11 : I love each one and each one provides me with different satisfactions. Photography allows me to get some fresh air and frame the moments life is constantly throwing at me. I don't have to think at all, I just have to be paying attention to every detail. Designing and illustrating probably require the most thought. I'm the fastest snail when it comes to these, seeing as every 5 minutes i'm contemplating how what I did 5 minutes ago will affect what I will do 5 minutes from now. Even in those moments of concentration it's a great time to meditate and escape my psychical body for a bit while I leave it on auto-pilot. I drift off mentally and think about foods to eat, things to do and people to see. I'm constantly thinking about what I'm going to eat next. Painting and sketching come more fluently as a way of venting ideas. I let everything go and allow for myself not to follow any rules to uphold the integrity of their spontaneous nature.
FC : What do you think the benefits of growing up in Melbourne, a hub of street art and street culture, have had on your development as an artist?
11 : All my life I was brought up to see 'art' as some form of dead-end street. I only picked it up serendipitously through being peer pressured into graffiti. Now that I've been digging deeper into the 'scene' in Melbourne, there's no denying it is one of the best cultural hubs of the world. Melbourne has such a diverse pocket of artists and art styles.
The street art scene has boomed as of late. It began before I picked up my first can, but it's now heavily weaved into Melbourne's psyche. I remember catching the train to the city as a high school boy and seeing these blurs of color along the walls. Now, every blank wall, alleyway, lane, shop interior and even car parks are being filled with street art and graffiti. It's crazy.
For me, it's been so beneficial living in Melbourne. Anyone who is anyone is here. I've been able to meet some amazing artists through exhibitions, other artists and just bumping into them on the street painting. Melbourne is quite small, but it is rich in life, so word gets around fairly quickly here. Nothing is easy. I suppose I’ve just been very lucky.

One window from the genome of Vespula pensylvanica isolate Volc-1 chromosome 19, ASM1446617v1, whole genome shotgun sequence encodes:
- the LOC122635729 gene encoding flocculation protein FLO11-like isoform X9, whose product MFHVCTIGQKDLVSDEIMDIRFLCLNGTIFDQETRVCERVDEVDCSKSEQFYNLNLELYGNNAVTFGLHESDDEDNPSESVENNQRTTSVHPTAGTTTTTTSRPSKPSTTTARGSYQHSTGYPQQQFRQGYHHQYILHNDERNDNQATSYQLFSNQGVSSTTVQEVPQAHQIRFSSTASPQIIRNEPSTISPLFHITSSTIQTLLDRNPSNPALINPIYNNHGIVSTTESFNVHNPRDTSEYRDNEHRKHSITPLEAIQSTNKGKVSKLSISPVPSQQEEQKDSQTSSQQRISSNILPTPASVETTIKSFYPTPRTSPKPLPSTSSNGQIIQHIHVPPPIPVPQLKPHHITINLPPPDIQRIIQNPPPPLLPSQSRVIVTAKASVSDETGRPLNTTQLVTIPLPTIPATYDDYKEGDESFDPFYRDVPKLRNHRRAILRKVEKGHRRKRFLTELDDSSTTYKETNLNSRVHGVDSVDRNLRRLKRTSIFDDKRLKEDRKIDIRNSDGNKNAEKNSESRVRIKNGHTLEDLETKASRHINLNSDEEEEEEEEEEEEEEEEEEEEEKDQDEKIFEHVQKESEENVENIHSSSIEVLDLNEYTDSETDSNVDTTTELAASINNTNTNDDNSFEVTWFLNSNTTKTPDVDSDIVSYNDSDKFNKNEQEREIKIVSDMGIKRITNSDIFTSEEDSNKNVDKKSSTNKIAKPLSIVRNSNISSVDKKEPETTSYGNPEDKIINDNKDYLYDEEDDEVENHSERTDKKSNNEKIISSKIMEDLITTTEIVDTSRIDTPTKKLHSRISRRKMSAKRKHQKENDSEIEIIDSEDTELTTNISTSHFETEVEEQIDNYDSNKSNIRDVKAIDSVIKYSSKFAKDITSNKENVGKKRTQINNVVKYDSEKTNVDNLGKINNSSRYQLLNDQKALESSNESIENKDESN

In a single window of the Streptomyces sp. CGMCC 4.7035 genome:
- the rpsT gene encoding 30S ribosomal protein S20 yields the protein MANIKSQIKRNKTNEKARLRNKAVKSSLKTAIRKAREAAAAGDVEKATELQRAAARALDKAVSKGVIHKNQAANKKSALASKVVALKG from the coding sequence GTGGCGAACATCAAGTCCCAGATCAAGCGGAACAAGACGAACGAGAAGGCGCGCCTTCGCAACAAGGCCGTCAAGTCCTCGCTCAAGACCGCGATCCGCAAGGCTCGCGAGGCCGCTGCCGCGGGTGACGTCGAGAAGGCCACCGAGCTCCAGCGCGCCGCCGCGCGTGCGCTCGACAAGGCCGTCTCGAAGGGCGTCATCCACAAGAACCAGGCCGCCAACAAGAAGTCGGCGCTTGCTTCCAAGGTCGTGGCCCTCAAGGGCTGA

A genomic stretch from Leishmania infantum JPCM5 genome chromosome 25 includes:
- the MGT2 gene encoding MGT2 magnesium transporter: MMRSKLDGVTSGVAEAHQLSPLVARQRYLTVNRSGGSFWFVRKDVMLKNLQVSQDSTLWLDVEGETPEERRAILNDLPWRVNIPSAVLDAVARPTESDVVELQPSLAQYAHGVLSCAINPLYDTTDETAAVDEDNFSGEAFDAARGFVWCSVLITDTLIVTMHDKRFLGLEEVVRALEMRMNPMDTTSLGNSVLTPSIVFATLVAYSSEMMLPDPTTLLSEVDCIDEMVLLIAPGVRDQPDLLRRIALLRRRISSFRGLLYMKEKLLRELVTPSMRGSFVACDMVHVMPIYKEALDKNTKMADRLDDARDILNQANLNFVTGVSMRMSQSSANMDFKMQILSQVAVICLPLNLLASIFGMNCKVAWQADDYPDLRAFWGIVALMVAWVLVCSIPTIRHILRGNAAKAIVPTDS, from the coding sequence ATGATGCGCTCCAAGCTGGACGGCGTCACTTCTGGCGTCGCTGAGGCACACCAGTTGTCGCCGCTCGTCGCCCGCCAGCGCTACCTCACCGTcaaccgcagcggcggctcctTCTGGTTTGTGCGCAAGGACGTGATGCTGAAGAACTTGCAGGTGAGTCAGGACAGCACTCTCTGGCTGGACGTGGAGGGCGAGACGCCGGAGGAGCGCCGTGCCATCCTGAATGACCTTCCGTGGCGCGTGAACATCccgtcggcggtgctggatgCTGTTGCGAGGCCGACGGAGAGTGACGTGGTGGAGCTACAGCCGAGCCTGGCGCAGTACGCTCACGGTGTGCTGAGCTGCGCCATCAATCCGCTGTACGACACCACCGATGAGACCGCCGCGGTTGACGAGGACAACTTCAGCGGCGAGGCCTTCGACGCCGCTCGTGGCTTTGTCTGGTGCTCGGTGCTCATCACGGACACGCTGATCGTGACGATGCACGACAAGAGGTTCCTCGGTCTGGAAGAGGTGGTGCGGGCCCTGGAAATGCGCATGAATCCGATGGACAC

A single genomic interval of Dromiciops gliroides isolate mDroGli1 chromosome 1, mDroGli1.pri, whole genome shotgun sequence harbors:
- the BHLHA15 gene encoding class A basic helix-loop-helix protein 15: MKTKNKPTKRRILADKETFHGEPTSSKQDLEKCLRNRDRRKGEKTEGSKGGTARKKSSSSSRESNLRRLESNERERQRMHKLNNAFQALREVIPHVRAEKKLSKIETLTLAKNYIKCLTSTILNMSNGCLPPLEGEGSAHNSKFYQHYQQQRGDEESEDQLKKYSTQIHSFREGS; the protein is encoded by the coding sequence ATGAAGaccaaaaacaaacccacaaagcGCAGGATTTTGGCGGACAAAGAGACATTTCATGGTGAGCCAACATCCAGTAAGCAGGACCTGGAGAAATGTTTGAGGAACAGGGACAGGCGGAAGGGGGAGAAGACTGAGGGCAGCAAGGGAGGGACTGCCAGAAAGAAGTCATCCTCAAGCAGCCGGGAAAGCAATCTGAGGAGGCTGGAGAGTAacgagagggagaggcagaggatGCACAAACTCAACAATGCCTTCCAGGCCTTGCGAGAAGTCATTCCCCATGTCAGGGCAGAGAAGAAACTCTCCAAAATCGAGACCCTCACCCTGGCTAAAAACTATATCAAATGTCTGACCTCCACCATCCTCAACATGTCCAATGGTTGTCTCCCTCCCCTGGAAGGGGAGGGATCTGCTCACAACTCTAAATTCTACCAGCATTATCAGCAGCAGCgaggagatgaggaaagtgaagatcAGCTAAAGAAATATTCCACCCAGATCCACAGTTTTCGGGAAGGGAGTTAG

FC : You’ve also been able to meet a lot of artists through exhibitions. Could you tell me a bit about your latest show "Works on Paper”?
11 : To be honest the whole thing hasn't sunken in yet. Most normal people would be over the moon twice, but for me I still feel like I at the bottom of the ladder. I've been studying myself as of late and I believe it's the fact I don't take myself seriously as an artist. Don't get me wrong, I'm incredibly humbled to be apart of such an amazing collective of creatives, but I'm the not the kind of person who sees himself in a respected light. I heard from a friend that some people came into her workplace and mentioned my name. I find that to be hilarious and weird. I befriended a fella from Paris while he was down in Melbourne and I laughed when he always referred to me as 'Eleven' (in his cute French accent).
So what is it like to be exhibiting next to people like Bec Winnel, DOES, Gimicks Born, DVATE and the rest of the JAA gang? It's weird! There's my work sitting up there next to people who have probably been refining their craft longer than I have been walking! My mother often says to me: "Your work isn't even that good."
FC : Gallery or Street?
11 : Street. The magnitude and potential street has is indefinable. I find galleries can sometimes be intimidating and elitist. Not to mention it costs money to even see some exhibitions. The street is free. It's welcoming. There is a lot of subtleties in street work and often at times, the best work are the ones you have to bust your ass to find. Nothing is going to ever beat work you can see without security breathing down your neck. The lack of preservation is what makes it so much more appealing and so much more embraceable.
That's just my opinion anyway. All the works I love most aren't usually in galleries. However, I still hold a great respect to exhibiting artists. Their work belongs in galleries and can only be really appreciated in a gallery. To each his own, so they keep telling me.
FC : You were recently chosen to participate in Secret Walls: Melbourne. What are you looking forward to the most?
11 : I'm still having a hard time swallowing the idea! Everyone in the series has so much more experience than me, not to mention I'm the youngest artist ever to be in Secret Walls. I'm looking forward to painting in front of all those people, time ticking away, spotlight on me, hands trembling, ink spilling and heart racing. Nothing beats live art and "friendly" competition.
FC : Any tricks up your sleeve to win it all?
11 : Tricks? You'll just have to wait and see I suppose.
Picture by Nicole Reed from A Shot Away
Nicole Reed from A Shot Away